IMPRESSED with Mr. Zakaria's work on the tax shelters, Mr. Patrick became his mentor and moved him to the firm's corporate finance group. Although the tax shelters were an embarrassment for the firm, the powerful demand for them, together with the success of the Lyons, made it clear to top Merrill executives like Mr. Patrick that the real potential on Wall Street was in the design of instruments that allowed clients to raise money while paying less taxes.

By the mid-1990's, Mr. Zakaria and his team, under the careful eye of Mr. Patrick, were churning out and marketing several similar tax-avoiding financial instruments. Called trust-preferred securities, they were an evolution of the Lyons product, with specific trademarked names like Strypes and Prides.

Each served a different purpose, but the overriding aim was the same: to allow a company or individual to raise cash while paying as little tax as legally permissible.

Mr. Zakaria's team manufactured the products, and Mr. Patrick, an experienced relationship banker, sold them to clients like Sam Zell, the Chicago-based real estate investor, and Eli Broad, the chairman of SunAmerica. While the I.R.S. has raised questions from time to time about these products, it has never prohibited them and they have wide acceptance on the Street.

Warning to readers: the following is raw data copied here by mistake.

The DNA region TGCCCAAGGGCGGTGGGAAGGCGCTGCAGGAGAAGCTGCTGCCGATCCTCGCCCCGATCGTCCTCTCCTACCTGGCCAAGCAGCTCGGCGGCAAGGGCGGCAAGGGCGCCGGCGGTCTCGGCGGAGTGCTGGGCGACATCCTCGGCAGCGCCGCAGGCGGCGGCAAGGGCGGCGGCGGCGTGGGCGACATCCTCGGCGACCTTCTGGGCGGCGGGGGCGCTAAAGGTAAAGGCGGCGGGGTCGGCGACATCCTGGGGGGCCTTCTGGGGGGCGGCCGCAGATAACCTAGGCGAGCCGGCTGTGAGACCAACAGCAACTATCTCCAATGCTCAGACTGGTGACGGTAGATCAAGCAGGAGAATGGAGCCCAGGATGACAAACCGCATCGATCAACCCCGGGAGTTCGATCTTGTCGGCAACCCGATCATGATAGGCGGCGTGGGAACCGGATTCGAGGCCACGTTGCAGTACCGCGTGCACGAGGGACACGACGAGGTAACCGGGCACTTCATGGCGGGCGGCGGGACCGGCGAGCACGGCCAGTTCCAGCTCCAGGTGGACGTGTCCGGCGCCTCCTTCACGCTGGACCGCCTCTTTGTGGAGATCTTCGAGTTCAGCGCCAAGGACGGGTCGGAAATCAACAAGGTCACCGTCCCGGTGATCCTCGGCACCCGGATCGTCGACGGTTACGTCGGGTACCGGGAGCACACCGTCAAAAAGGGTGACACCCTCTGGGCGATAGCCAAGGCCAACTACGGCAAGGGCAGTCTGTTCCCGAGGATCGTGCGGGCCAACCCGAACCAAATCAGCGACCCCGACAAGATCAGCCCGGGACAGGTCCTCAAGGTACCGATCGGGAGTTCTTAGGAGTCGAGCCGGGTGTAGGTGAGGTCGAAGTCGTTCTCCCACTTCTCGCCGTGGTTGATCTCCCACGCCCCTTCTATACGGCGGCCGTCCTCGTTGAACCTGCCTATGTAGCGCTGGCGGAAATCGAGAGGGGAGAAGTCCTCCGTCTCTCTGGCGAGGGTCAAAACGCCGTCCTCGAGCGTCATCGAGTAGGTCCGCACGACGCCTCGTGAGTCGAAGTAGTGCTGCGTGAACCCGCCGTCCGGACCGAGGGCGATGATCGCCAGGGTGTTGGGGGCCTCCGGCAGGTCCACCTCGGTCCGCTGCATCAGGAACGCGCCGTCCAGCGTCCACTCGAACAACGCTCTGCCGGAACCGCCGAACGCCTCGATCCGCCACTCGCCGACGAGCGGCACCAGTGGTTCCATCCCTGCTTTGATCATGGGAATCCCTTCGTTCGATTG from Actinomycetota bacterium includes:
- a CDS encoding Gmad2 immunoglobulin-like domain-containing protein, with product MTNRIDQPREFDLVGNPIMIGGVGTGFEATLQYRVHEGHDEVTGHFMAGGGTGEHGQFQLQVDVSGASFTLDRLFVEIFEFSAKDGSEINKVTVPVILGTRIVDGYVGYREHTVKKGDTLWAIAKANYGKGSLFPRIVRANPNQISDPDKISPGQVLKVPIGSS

On the surface, the relationship between Mr. Patrick and Mr. Zakaria seems an odd one. Gruff and cocksure, Mr. Patrick, 57, is of Irish descent, a graduate of Rutgers with an M.B.A. from the University of Pittsburgh, and a product of gritty Youngstown, Ohio. The urbane Mr. Zakaria comes from a different world.

But many who know them say they have much in common. They are both schooled in numbers and are supremely confident in their own abilities, sharing a propensity to snap at those who fail to grasp their logic. Both are golf enthusiasts and have been known to drop everything to play.

They even invest together. They were partners in their own personal investment fund, called Youngstown Global Partners, after Mr. Patrick's hometown. The fund would take positions in everything from stocks traded on the Bombay Stock Exchange to hot initial public offerings like Einstein Bagels, a company that Merrill bankers took public in 1996, which later filed for bankruptcy protection and is now owned by New World Coffee-Manhattan Bagel.

The Youngstown fund is inactive, but it is indicative of the pair's close relationship.